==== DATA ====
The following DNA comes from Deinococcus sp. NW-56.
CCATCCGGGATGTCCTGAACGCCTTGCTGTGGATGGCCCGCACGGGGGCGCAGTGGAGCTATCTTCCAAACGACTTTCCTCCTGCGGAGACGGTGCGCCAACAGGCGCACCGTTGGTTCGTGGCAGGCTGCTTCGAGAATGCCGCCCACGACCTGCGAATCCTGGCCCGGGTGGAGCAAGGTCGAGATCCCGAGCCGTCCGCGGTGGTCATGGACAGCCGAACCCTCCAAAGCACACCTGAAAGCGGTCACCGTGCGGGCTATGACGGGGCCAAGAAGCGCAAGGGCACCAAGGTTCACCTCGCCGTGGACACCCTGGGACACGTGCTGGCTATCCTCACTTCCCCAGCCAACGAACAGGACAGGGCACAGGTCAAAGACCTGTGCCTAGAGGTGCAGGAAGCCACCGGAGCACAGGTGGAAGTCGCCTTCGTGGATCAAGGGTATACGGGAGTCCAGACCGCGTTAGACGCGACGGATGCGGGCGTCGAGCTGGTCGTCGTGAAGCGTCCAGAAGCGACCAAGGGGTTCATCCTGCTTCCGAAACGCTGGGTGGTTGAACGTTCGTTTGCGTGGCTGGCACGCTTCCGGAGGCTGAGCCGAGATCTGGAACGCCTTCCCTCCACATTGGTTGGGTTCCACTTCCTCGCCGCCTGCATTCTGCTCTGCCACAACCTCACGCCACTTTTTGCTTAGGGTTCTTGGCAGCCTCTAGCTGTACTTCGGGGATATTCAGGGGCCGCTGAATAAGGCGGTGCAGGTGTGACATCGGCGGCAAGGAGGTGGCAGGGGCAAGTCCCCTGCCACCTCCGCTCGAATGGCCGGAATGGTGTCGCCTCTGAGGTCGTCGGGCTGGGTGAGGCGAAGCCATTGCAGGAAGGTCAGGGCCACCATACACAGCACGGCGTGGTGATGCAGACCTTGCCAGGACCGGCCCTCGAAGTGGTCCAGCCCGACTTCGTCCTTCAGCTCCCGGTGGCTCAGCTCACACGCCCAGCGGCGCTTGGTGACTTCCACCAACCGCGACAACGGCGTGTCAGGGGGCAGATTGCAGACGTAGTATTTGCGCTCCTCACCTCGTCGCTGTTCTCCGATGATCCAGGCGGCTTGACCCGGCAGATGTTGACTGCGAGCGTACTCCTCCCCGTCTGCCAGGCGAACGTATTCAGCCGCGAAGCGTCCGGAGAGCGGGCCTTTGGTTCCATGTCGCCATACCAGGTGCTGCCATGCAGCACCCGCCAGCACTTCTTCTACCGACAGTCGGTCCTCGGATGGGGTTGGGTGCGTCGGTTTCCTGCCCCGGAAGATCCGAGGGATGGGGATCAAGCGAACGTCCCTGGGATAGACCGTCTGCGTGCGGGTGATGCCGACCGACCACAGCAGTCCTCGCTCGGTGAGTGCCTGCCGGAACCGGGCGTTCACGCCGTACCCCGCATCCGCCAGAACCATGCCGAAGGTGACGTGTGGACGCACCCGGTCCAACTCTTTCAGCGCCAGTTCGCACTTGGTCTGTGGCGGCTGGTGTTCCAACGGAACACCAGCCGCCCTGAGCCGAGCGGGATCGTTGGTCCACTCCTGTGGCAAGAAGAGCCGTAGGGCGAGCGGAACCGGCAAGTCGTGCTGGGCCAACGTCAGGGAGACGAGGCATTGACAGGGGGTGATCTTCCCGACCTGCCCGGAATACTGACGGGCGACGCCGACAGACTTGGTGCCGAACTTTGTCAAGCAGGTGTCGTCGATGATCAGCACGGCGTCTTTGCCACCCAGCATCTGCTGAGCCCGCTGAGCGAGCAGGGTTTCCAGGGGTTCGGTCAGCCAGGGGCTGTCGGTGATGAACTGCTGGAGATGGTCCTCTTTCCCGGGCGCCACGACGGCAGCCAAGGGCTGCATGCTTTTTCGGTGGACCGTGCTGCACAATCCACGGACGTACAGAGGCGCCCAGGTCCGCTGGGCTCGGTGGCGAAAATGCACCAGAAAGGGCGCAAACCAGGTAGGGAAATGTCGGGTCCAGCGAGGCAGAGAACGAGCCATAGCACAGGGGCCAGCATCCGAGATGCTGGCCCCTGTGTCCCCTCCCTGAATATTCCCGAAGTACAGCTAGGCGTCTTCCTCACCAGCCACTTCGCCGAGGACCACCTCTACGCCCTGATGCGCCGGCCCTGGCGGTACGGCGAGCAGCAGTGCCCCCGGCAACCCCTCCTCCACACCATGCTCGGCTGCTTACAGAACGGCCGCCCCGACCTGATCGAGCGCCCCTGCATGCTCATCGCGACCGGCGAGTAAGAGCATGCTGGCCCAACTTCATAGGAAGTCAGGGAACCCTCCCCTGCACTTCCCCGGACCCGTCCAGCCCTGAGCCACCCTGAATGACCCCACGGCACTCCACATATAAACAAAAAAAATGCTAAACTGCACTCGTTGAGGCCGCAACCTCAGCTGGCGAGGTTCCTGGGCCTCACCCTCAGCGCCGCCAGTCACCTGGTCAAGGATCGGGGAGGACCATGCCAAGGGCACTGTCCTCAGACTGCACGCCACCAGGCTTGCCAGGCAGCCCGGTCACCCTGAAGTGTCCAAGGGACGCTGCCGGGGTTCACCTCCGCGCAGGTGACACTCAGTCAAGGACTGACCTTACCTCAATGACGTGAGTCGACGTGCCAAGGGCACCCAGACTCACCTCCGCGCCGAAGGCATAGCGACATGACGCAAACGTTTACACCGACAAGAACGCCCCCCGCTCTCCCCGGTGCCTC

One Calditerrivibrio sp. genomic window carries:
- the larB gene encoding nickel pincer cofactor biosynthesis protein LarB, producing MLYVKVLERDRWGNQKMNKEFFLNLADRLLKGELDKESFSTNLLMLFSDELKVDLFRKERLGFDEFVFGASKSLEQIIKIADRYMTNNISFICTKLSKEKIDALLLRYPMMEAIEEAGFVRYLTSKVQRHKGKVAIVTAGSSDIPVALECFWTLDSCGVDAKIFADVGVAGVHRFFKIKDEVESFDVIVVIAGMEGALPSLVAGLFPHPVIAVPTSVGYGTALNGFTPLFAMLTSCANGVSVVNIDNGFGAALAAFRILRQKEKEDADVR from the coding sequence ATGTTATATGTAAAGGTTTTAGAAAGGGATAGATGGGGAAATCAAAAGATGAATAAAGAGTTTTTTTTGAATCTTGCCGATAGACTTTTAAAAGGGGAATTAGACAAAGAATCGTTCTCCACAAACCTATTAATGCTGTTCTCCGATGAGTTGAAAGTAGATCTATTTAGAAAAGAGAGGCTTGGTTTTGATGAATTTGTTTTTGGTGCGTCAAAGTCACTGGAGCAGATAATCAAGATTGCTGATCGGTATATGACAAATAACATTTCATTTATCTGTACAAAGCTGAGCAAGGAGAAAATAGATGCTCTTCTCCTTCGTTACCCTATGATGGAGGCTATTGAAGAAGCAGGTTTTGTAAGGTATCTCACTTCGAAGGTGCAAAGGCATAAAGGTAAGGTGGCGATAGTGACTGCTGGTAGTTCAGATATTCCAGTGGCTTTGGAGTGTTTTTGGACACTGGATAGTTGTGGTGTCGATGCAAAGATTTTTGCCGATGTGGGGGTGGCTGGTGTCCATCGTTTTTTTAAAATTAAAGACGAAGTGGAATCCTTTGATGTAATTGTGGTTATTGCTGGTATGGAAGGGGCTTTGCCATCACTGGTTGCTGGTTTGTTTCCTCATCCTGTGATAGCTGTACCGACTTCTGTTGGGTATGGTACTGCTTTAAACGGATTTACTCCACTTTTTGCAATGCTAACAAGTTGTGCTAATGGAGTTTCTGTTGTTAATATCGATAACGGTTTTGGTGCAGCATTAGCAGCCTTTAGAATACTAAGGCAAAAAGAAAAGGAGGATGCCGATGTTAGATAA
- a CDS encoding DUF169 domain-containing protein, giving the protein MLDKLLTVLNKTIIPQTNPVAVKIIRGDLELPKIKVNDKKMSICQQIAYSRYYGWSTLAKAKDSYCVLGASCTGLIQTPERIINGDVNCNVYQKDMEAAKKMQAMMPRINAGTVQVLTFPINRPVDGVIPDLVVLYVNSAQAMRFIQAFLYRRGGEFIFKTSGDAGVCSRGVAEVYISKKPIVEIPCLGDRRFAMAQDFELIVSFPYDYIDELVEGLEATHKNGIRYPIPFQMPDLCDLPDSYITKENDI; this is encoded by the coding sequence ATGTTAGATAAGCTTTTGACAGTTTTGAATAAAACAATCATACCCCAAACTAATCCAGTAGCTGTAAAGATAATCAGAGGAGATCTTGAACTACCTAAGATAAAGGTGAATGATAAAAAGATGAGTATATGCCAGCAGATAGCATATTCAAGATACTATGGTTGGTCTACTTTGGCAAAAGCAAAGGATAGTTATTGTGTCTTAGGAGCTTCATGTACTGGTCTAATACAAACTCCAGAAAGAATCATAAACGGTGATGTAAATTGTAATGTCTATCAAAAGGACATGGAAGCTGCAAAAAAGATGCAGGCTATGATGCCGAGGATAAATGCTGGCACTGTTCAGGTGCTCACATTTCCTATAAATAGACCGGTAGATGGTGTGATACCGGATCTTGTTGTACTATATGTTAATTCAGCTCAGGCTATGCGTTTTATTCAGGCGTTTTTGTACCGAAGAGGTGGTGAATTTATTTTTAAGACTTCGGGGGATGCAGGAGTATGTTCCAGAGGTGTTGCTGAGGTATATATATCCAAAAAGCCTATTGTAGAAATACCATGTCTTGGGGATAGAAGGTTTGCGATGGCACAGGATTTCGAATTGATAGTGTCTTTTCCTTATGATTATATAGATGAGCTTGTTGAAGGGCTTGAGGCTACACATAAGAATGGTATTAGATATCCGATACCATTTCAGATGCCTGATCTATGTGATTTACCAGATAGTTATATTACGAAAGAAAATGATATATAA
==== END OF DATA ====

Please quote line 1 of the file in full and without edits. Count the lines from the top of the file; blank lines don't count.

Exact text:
The following DNA comes from Deinococcus sp. NW-56.